To the Bone (U.S. Dramatic Competition)
Screenwriter Marti Noxon's big-screen debut as a director quickly generatred buzz by the end of the festival's first weekend. Netflix scooped up the comedy/drama that has already started conversations due to Lily Collins' remarkable physical transformation and her assured performance.
Beatriz at Dinner (Premieres)
Director Miguel Arteta and screenwriter Mike White, who have previously stormed Sundance with the films The Good Girl and Chuck & Buck, literally handed this script to Salma Hayek as a birthday present, and their collective comedy has been scooped up by indie stalwarts Roadside Attractions and FilmNation.
The Big Sick (Premieres)
Amazon Studios has landed distribution rights to this comedy romance in a deal understood to be worth $12 million. The film is about a Pakistani-American comedian (Kumail Nanjiani) whose relationship with his girlfriend (Zoe Kazan) is nearly derailed over cultural differences and a health crisis.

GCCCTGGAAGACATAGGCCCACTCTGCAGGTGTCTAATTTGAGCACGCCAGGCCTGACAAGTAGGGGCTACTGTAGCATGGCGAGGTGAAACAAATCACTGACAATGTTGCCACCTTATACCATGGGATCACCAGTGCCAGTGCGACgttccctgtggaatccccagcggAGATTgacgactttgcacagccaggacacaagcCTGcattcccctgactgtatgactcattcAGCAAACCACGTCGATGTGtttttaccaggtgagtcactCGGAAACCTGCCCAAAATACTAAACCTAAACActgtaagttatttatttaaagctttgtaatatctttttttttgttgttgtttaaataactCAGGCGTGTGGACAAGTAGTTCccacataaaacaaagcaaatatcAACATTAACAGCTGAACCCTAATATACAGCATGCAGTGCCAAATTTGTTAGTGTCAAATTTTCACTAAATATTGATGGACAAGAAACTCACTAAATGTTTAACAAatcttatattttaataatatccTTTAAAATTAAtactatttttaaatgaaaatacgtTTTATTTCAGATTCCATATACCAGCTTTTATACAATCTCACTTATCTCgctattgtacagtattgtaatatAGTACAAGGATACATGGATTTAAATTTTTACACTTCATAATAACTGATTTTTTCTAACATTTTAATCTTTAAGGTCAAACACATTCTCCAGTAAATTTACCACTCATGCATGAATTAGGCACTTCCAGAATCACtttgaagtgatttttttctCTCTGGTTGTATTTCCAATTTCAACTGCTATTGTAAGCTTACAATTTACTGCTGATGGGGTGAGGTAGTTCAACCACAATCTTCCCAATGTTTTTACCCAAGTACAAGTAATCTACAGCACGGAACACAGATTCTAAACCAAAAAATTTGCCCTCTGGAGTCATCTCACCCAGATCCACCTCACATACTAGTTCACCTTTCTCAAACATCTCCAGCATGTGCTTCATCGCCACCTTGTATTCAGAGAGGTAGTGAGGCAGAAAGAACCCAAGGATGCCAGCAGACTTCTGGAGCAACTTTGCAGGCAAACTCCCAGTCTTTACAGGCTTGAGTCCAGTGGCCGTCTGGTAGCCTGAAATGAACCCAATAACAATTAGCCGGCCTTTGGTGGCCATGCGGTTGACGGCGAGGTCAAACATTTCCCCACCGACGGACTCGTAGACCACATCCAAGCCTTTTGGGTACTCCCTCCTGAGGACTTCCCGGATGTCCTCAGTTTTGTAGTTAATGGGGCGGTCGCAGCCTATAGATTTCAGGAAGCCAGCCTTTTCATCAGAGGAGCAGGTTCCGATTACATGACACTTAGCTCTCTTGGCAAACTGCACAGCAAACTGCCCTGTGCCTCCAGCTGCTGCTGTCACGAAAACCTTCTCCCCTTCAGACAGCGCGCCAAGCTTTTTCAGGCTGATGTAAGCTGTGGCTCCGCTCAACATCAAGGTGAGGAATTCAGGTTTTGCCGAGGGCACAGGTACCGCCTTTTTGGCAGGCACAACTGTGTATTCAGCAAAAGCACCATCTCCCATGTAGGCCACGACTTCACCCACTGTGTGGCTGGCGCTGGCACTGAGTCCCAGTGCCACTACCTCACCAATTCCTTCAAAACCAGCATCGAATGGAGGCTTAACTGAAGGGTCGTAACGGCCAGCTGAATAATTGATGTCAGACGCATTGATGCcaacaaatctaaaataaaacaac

Call Me By Your Name (Premieres)
Sony Pictures Classics snapped up worldwide rights to this romance between an adolescent boy (Timothée Chalamet) and a summer guest (Armie Hammer) at his parents' cliffside mansion on the Italian Riviera.
The film was made by acclaimed Italian director Luca Guadagnino (A Bigger Splash).
Fun Mom Dinner (Premieres)
Momentum Pictures has acquired North American theatrical rights to this comedy, while Netflix has secured streaming rights. The combined deals are understood to be worth around $5 million. The film, starring Toni Collette, Molly Shannon, Katie Aselton, and Bridget Everett, centers on four moms of pre-school children who decide to get together for a harmless "fun mom dinner."
The Incredible Jessica James (Premieres)